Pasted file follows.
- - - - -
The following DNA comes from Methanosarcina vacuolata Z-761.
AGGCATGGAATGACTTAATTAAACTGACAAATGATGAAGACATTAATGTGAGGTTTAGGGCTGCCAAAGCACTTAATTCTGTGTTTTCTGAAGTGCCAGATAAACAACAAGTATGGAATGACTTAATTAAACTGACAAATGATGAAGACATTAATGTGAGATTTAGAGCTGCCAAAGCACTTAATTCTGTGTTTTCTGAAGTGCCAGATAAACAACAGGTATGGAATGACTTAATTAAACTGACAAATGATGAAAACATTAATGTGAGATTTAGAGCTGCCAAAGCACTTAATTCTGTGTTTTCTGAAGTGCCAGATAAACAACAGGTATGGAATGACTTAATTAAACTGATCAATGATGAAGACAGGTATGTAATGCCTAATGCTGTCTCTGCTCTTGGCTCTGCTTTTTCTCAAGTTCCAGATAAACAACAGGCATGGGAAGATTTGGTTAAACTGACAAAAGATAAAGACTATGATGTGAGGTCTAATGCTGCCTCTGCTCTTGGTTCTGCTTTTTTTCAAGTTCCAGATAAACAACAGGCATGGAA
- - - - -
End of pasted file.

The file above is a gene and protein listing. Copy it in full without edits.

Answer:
The following DNA comes from Methanosarcina vacuolata Z-761.
AGGCATGGAATGACTTAATTAAACTGACAAATGATGAAGACATTAATGTGAGGTTTAGGGCTGCCAAAGCACTTAATTCTGTGTTTTCTGAAGTGCCAGATAAACAACAAGTATGGAATGACTTAATTAAACTGACAAATGATGAAGACATTAATGTGAGATTTAGAGCTGCCAAAGCACTTAATTCTGTGTTTTCTGAAGTGCCAGATAAACAACAGGTATGGAATGACTTAATTAAACTGACAAATGATGAAAACATTAATGTGAGATTTAGAGCTGCCAAAGCACTTAATTCTGTGTTTTCTGAAGTGCCAGATAAACAACAGGTATGGAATGACTTAATTAAACTGATCAATGATGAAGACAGGTATGTAATGCCTAATGCTGTCTCTGCTCTTGGCTCTGCTTTTTCTCAAGTTCCAGATAAACAACAGGCATGGGAAGATTTGGTTAAACTGACAAAAGATAAAGACTATGATGTGAGGTCTAATGCTGCCTCTGCTCTTGGTTCTGCTTTTTTTCAAGTTCCAGATAAACAACAGGCATGGAA